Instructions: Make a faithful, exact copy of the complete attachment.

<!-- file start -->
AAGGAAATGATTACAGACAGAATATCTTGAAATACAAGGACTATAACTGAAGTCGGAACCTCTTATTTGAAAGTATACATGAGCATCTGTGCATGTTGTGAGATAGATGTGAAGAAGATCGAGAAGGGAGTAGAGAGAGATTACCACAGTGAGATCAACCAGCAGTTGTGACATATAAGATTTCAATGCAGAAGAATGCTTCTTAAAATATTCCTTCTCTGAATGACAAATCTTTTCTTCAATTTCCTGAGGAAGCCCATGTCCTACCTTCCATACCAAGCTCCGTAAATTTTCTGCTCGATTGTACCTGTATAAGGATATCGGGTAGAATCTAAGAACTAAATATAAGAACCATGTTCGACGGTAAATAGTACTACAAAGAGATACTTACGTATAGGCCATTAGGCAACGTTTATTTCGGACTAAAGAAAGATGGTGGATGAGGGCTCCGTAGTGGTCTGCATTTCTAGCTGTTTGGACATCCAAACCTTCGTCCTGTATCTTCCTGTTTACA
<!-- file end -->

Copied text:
AAGGAAATGATTACAGACAGAATATCTTGAAATACAAGGACTATAACTGAAGTCGGAACCTCTTATTTGAAAGTATACATGAGCATCTGTGCATGTTGTGAGATAGATGTGAAGAAGATCGAGAAGGGAGTAGAGAGAGATTACCACAGTGAGATCAACCAGCAGTTGTGACATATAAGATTTCAATGCAGAAGAATGCTTCTTAAAATATTCCTTCTCTGAATGACAAATCTTTTCTTCAATTTCCTGAGGAAGCCCATGTCCTACCTTCCATACCAAGCTCCGTAAATTTTCTGCTCGATTGTACCTGTATAAGGATATCGGGTAGAATCTAAGAACTAAATATAAGAACCATGTTCGACGGTAAATAGTACTACAAAGAGATACTTACGTATAGGCCATTAGGCAACGTTTATTTCGGACTAAAGAAAGATGGTGGATGAGGGCTCCGTAGTGGTCTGCATTTCTAGCTGTTTGGACATCCAAACCTTCGTCCTGTATCTTCCTGTTTACA